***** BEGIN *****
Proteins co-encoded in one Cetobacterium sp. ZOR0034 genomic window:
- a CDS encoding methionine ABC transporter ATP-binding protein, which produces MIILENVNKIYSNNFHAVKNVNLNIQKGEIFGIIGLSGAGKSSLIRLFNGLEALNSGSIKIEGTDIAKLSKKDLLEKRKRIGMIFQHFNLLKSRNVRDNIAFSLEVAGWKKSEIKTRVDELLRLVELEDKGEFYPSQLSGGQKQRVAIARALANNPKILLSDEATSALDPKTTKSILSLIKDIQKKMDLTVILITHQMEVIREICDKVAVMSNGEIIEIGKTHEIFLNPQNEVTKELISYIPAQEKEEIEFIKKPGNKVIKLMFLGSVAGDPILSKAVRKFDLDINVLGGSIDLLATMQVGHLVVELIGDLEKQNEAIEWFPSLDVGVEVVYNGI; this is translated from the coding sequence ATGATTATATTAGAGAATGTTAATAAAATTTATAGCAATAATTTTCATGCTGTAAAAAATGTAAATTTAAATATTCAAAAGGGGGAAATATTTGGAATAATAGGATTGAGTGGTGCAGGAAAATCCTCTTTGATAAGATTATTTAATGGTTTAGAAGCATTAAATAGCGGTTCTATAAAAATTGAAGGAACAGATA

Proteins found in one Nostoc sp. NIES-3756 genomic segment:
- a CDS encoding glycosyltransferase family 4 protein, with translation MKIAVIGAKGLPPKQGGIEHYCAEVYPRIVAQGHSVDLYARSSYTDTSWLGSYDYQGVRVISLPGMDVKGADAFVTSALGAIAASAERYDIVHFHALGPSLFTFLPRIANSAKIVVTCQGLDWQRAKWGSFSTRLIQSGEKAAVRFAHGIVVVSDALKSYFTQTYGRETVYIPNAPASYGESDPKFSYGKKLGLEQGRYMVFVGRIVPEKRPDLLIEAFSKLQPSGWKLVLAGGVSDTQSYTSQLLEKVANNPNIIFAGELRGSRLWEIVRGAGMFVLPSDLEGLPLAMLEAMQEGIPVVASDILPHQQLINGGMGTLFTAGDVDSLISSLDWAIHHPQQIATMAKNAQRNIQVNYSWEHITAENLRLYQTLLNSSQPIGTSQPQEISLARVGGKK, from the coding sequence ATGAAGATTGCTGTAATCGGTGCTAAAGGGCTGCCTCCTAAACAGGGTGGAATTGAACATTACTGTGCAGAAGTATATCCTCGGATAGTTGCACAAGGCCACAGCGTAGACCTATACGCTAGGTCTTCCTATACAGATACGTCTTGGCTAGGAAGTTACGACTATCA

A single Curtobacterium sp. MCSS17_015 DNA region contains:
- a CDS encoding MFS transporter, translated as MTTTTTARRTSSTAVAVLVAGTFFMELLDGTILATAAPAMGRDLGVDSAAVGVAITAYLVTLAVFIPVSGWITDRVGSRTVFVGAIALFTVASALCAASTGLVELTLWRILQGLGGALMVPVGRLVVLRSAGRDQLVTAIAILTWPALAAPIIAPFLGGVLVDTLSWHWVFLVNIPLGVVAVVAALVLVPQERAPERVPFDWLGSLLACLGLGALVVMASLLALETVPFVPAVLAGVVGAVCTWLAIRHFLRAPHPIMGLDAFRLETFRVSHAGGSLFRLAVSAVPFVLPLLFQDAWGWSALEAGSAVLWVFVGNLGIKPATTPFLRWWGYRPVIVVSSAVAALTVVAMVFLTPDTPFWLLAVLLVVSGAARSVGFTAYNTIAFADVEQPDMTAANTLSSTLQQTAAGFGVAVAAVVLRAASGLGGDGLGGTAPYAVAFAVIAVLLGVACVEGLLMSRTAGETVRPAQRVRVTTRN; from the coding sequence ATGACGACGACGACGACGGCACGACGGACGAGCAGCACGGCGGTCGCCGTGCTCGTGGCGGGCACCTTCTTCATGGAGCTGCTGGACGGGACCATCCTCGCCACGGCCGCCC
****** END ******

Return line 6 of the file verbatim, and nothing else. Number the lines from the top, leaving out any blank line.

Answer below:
- a CDS encoding MFS transporter, translated as MTTTTTARRTSSTAVAVLVAGTFFMELLDGTILATAAPAMGRDLGVDSAAVGVAITAYLVTLAVFIPVSGWITDRVGSRTVFVGAIALFTVASALCAASTGLVELTLWRILQGLGGALMVPVGRLVVLRSAGRDQLVTAIAILTWPALAAPIIAPFLGGVLVDTLSWHWVFLVNIPLGVVAVVAALVLVPQERAPERVPFDWLGSLLACLGLGALVVMASLLALETVPFVPAVLAGVVGAVCTWLAIRHFLRAPHPIMGLDAFRLETFRVSHAGGSLFRLAVSAVPFVLPLLFQDAWGWSALEAGSAVLWVFVGNLGIKPATTPFLRWWGYRPVIVVSSAVAALTVVAMVFLTPDTPFWLLAVLLVVSGAARSVGFTAYNTIAFADVEQPDMTAANTLSSTLQQTAAGFGVAVAAVVLRAASGLGGDGLGGTAPYAVAFAVIAVLLGVACVEGLLMSRTAGETVRPAQRVRVTTRN; from the coding sequence ATGACGACGACGACGACGGCACGACGGACGAGCAGCACGGCGGTCGCCGTGCTCGTGGCGGGCACCTTCTTCATGGAGCTGCTGGACGGGACCATCCTCGCCACGGCCGCCC